Index on Censorship was in Darmstadt, Germany, last week to receive the prestigious Hermann Kesten literary prize from German PEN.
The prize is given in honour of Hermann Kesten, the German novelist, who left Germany for Paris in 1933. From Paris, Kesten helped exiled and banned writers get published.
Previous recipients of the prize include Gunter Grass and Harold Pinter, and last year’s winner Belarusian journalist Irina Khalip. Khalip, who was not able to attend the ceremony last year as she was under house arrest, was in Darmstadt to present the award to Index. In her speech introducing Index, Khalip spoke of her personal connection with Index, as well as its history working with exiled and imprisioned writers. She said: When in prison Natalia (Radzina, of opposition website Charter 97) and I did not know that in 2011 together with all political prisoners in Belarus we were awarded the special Freedom of Expression prize. Index on Censorship did everything so that we were not forgotten in prison and were released as soon as possible. For instance, together with Free Belarus Now and the Belarus Free Theatre, Index persuaded several European banks to stop trading Belarus government bonds to prevent Europe from trading with the dictator. This made a big difference in persuading the regime it could not withstand international pressure forever.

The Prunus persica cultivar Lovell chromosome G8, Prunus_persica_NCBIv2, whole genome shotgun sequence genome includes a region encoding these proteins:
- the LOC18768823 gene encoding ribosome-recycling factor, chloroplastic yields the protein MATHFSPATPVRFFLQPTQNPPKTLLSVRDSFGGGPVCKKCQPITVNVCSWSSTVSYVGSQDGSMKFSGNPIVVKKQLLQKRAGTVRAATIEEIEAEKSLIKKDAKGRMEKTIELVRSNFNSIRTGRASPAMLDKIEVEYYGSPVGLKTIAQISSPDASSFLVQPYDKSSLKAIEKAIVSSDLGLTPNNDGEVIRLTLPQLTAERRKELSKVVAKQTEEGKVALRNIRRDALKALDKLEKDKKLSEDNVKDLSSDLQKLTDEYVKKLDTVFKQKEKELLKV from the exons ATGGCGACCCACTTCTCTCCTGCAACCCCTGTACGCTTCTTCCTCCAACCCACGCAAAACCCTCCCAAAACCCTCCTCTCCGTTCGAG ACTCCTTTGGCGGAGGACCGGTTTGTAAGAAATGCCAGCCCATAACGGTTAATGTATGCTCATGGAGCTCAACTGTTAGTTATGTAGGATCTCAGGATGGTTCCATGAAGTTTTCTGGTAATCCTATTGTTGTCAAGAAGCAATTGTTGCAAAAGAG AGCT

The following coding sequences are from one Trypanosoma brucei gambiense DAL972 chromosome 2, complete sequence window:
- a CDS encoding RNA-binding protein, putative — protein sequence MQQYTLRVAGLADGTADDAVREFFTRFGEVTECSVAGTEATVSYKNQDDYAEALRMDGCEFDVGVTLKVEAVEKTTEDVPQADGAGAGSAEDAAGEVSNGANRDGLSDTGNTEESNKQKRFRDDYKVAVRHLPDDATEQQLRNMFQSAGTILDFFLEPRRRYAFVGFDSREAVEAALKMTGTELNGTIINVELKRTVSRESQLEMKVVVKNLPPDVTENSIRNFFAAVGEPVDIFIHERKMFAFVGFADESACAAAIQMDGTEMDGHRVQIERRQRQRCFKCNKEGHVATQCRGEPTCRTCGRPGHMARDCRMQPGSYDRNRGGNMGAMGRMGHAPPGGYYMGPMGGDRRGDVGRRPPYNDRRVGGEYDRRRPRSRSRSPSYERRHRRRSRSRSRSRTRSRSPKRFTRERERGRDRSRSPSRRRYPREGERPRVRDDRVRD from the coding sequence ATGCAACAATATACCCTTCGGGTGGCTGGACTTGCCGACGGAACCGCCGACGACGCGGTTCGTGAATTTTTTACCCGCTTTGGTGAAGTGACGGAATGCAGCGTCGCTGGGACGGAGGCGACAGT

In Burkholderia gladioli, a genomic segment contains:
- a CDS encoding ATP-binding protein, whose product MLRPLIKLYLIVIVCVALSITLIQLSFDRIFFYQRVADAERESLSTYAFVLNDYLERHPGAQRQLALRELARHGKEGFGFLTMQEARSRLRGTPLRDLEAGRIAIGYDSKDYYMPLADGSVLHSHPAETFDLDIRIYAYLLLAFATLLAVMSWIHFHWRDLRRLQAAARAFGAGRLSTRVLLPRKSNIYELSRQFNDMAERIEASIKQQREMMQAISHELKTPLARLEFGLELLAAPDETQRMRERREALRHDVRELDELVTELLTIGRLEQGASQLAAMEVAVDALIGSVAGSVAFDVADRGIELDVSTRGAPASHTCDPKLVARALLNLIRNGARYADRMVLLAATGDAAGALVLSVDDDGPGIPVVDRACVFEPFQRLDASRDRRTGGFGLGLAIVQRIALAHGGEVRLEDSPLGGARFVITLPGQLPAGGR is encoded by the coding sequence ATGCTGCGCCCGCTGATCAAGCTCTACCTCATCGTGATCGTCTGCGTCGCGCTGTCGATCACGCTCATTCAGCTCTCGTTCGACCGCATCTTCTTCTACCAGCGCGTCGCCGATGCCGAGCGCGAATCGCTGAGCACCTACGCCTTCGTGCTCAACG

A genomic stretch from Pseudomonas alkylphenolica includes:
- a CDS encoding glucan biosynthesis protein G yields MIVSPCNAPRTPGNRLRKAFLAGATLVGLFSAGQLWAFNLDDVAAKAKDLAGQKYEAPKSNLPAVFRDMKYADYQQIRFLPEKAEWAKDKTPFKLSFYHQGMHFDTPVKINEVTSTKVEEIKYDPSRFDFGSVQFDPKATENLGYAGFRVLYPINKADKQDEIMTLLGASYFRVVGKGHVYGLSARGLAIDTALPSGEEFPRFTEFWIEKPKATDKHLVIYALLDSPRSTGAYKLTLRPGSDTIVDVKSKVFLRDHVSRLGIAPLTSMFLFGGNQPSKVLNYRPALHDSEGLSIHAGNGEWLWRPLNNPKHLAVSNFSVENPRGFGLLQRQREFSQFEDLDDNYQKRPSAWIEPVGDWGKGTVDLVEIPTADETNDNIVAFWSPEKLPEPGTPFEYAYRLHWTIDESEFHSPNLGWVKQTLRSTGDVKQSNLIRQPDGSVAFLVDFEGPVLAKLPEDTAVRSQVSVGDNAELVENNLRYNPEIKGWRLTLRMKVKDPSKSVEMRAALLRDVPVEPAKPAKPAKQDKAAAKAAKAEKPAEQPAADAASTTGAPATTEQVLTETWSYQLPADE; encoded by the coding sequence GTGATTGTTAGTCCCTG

Rachael Jolley, editor of Index on Censorship magazine, received the prize on behalf of the organization from the president of German PEN Josef Haslinger. She told the audience “ Index has taken aim at many authoritarian rulers and their regimes and made clear that contrary to what many may have thought and hoped for censorship is not over.”
“Index has sought, too, to keep the public aware of the pressure on journalists all over the world, who were struggling to do their jobs in difficult circumstances, often where their lives were in danger.”